#7005 / #7020
Was assigned to the Shasta Division at Klamath Falls in 1959. Still assigned to Klamath Falls in 1966. Built by Bucyrus in 1928 had a capacity of 160 Tons.
information from an article in Trainline Issue No.13 on Relief Cranes Steam Operated, Diesel Fuel by Joe Strapac.
presently preserved in working order at the Antique Powerland Museum
originally numbered 7005, see a copy of the handout below for the renumbering story:
Bucyrus-Eerie 160-Ton Railroad Wrecking Crane
This crane, ser. #9869, was delivered to SP at Ogden, Utah, on Sept. 11, 1928. Our knowledge of its history is somewhat sketchy, consisting of bits and pieces, some confirmed and others not. It was originally numbered 680, but was renumbered 7005 in 1932. SP apparently changed their numbering system at that time, as numerous pieces of equipment were renumbered with 4-digit designations.
The crane is believed to have been bought specifically for use by the Shasta Division in the Dunsmuir, CA. Area. Its larger capacity and longer boom were helpful in pulling wreckage from the Sacramento River and many deep canyons in the area. It is known to have been stationed in Dunsmuir by 1939. In that year, it was tipped on its side while attempting to re-rail a steam locomotive at the Cantera Loop.
The locomotive's engineer refused to drain the water from the locomotive to lighten it, and during the lift, soft ground failed under the outriggers of the crane, causing it to fall on its side. It had to be dismantled and hauled out of the canyon, to be repaired and rebuilt at the shops. 7005 undoubtedly saw much action around the Cantera Loop, which remains a trouble spot to this day. In 1949, 7005's boiler was converted from coal to oil firing, allowing much easier operation overall.
In 1958, 7005 was traded to Klamath Falls for a 120-ton Industrial Works Crane. 7005's long boom made it difficult, if not impossible, to negotiate the many tunnels and sharp curves of the Siskiyou Route. In K. Falls, operation of the crane was taken over by Chuck Johnson, who ran it for about 14 years. Chuck works with our crane crew today, sharing his valuable experience and skill with us. He estimates that he worked over 300 wrecks with it during his career, and entertains us with many stories of working the Cantera Loop during the '64 flood, pulling carloads of 747 parts out of the Sacramento River, re-railing numerous locomotives, and so forth. Chuck retired around 1973, and shortly thereafter, 7005 was sent to Seattle for major boiler rebuilding. Not long after that, SP was in the process of scrapping its remaining steam equipment, and the order came down to send 7005 to "the torch". However, the yard crews liked the old Bucyrus, so they did a clandestine number swap, the 7005 that was scrapped was a 120-ton Industrial, and our crane became 7020.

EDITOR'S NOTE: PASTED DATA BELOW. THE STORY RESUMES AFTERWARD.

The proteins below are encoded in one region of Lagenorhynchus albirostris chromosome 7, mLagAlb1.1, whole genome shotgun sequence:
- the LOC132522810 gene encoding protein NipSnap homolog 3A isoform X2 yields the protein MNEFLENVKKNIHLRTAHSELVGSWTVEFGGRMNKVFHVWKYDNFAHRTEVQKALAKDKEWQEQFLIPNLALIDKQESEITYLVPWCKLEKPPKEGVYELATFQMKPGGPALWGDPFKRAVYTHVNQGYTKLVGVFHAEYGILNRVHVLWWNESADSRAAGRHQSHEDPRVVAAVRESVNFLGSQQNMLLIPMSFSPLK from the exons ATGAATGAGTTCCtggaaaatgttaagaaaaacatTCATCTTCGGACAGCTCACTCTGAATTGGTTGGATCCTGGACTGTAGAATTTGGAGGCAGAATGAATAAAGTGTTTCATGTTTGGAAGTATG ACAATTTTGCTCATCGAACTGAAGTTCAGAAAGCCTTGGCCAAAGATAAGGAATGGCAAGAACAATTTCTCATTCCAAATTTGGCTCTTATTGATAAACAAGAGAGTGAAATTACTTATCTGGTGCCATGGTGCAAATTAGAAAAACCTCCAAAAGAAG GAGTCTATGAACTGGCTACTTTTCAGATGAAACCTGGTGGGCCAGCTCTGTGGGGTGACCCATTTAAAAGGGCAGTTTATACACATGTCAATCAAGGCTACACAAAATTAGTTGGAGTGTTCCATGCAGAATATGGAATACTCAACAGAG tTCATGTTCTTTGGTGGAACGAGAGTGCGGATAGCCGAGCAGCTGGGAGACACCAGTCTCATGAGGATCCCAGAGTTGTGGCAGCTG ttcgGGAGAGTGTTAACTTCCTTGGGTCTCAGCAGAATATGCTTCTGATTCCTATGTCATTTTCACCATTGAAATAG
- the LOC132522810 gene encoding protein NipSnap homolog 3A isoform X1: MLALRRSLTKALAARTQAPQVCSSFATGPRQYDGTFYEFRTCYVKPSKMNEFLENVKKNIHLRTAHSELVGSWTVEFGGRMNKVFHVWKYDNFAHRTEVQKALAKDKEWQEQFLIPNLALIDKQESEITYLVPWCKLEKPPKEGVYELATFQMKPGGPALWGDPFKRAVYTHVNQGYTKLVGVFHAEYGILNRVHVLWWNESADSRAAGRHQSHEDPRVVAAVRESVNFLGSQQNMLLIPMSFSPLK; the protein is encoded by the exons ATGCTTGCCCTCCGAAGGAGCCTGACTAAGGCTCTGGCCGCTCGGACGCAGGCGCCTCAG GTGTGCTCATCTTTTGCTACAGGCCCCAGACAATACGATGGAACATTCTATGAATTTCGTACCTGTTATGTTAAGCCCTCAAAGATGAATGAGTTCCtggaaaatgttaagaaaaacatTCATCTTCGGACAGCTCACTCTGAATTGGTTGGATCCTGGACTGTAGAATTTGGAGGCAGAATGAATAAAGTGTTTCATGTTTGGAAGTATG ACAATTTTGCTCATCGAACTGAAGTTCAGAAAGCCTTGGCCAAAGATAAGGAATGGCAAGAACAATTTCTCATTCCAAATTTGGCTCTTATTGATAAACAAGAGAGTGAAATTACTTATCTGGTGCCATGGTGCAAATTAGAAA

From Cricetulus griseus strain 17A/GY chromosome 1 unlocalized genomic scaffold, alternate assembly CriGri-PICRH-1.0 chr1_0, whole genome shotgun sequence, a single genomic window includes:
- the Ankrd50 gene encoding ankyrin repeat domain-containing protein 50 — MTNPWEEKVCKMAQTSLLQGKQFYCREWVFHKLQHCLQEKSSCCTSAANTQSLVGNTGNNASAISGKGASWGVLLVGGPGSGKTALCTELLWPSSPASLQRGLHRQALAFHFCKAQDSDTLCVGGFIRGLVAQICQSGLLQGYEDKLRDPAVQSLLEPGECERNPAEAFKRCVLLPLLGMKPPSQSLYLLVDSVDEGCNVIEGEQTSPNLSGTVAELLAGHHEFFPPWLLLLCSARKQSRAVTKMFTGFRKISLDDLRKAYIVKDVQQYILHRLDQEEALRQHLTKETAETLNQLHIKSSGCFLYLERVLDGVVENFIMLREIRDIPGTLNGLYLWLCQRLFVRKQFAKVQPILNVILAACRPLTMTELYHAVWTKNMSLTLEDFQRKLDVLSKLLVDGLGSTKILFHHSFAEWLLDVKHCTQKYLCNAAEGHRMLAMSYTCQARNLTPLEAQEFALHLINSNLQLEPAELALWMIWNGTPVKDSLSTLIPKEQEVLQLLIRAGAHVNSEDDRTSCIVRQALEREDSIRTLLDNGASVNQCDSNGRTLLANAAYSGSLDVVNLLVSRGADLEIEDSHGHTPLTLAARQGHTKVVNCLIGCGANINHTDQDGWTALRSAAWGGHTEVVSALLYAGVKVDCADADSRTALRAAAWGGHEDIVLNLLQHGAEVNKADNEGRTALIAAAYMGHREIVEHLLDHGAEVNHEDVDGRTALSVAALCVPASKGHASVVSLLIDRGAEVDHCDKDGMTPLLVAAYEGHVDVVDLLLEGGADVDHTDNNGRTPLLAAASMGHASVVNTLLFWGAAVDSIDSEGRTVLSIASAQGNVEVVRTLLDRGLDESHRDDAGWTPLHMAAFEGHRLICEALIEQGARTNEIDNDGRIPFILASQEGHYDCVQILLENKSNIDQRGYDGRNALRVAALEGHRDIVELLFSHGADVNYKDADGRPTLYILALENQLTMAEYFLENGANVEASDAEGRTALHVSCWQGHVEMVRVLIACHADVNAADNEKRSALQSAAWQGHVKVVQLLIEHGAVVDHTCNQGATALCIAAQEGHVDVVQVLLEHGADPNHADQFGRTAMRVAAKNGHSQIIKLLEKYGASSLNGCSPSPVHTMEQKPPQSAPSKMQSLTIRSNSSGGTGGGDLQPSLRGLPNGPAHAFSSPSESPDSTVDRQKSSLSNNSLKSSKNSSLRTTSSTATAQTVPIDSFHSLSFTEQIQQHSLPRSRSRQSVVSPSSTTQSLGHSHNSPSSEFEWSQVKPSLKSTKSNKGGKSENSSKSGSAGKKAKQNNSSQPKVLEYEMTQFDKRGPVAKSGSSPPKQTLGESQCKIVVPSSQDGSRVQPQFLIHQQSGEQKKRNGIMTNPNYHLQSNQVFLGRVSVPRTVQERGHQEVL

By the mid-1970's 7020 was stationed at Eugene, OR., where its trucks were retrofitted with roller bearings. At the same time, the final drive gears on the axles were eliminated, so the crane was no longer self-propelled. It was still maintained for use, but on cold standby, no longer kept steamed up on house steam. 7020 was used occasionally until at least the early 1980's. It made its way back to Dunsmuir during this period and is possibly pictured in John Signor's book SP's Shasta Division, working on a bridge near Hornbrook, CA. in 1980. Its last known lift was in 1982. In 1985, it was photographed in Dunsmuir by Bruce Petty, for his book, Southern Pacific Lines Maintenance Of Way Equipment. Bruce appreciated the significance of the crane, and would periodically grease the piston rods to prevent corrosion.
By 1994, 7020 was again sitting in the Eugene yard, and again the SP office was calling for it to be scrapped. However, the Eugene yardmaster, recognizing the value and good condition of the crane, contacted Rick Franklin, a railroad contractor in Lebanon, OR., to see if they could provide a better alternative. Rick purchased the crane and parked it in his yard in Lebanon. Wishing to have it preserved and appreciated, he donated it to the Western Steam Fiends in 2000. With the help of grants from the NRHS, and Meyer Foundation, along with countless volunteer hours, 7020 was moved to its present home in November of that year.
Restoration activities were initiated in the spring of 2001, and we first fired up our "baby" in June of that year. 7020 has been operated for our annual Steam-up and other events since that time. Our dedicated group of volunteers appreciates the maintenance and care the crane has received from many individuals over its career, and the ongoing financial and volunteer support that make display and operation possible. Please ask a crew member any questions that come to mind.
- Fuel oil capacity: 300 gallons.
- Water tank capacity: 524 gallons.
- Cylinder bore and stroke: 12 x 12
all above info courtesy Gabe Bennett.